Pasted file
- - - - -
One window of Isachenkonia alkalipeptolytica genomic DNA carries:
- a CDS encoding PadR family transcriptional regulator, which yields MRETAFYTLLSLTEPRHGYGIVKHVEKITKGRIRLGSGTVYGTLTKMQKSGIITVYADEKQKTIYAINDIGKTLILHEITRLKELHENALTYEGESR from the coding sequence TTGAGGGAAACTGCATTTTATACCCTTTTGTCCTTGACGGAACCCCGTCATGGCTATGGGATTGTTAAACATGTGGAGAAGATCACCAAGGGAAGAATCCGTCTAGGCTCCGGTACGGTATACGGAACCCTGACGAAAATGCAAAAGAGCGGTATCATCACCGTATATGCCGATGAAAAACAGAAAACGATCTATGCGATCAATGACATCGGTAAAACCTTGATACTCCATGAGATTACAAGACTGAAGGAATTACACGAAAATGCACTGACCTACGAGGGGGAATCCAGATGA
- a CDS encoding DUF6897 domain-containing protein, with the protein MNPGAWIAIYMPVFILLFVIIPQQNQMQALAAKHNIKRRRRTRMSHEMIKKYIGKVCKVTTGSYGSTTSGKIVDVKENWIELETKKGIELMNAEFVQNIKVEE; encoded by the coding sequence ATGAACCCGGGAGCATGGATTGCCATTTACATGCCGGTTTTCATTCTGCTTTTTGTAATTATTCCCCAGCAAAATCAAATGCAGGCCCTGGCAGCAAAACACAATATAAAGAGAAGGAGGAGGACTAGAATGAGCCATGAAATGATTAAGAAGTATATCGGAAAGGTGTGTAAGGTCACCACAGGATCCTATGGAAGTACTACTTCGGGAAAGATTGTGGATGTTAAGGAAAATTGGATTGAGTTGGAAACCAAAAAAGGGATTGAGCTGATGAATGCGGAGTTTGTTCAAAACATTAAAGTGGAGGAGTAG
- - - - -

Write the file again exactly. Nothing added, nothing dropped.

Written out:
One window of Isachenkonia alkalipeptolytica genomic DNA carries:
- a CDS encoding PadR family transcriptional regulator, which yields MRETAFYTLLSLTEPRHGYGIVKHVEKITKGRIRLGSGTVYGTLTKMQKSGIITVYADEKQKTIYAINDIGKTLILHEITRLKELHENALTYEGESR from the coding sequence TTGAGGGAAACTGCATTTTATACCCTTTTGTCCTTGACGGAACCCCGTCATGGCTATGGGATTGTTAAACATGTGGAGAAGATCACCAAGGGAAGAATCCGTCTAGGCTCCGGTACGGTATACGGAACCCTGACGAAAATGCAAAAGAGCGGTATCATCACCGTATATGCCGATGAAAAACAGAAAACGATCTATGCGATCAATGACATCGGTAAAACCTTGATACTCCATGAGATTACAAGACTGAAGGAATTACACGAAAATGCACTGACCTACGAGGGGGAATCCAGATGA
- a CDS encoding DUF6897 domain-containing protein, with the protein MNPGAWIAIYMPVFILLFVIIPQQNQMQALAAKHNIKRRRRTRMSHEMIKKYIGKVCKVTTGSYGSTTSGKIVDVKENWIELETKKGIELMNAEFVQNIKVEE; encoded by the coding sequence ATGAACCCGGGAGCATGGATTGCCATTTACATGCCGGTTTTCATTCTGCTTTTTGTAATTATTCCCCAGCAAAATCAAATGCAGGCCCTGGCAGCAAAACACAATATAAAGAGAAGGAGGAGGACTAGAATGAGCCATGAAATGATTAAGAAGTATATCGGAAAGGTGTGTAAGGTCACCACAGGATCCTATGGAAGTACTACTTCGGGAAAGATTGTGGATGTTAAGGAAAATTGGATTGAGTTGGAAACCAAAAAAGGGATTGAGCTGATGAATGCGGAGTTTGTTCAAAACATTAAAGTGGAGGAGTAG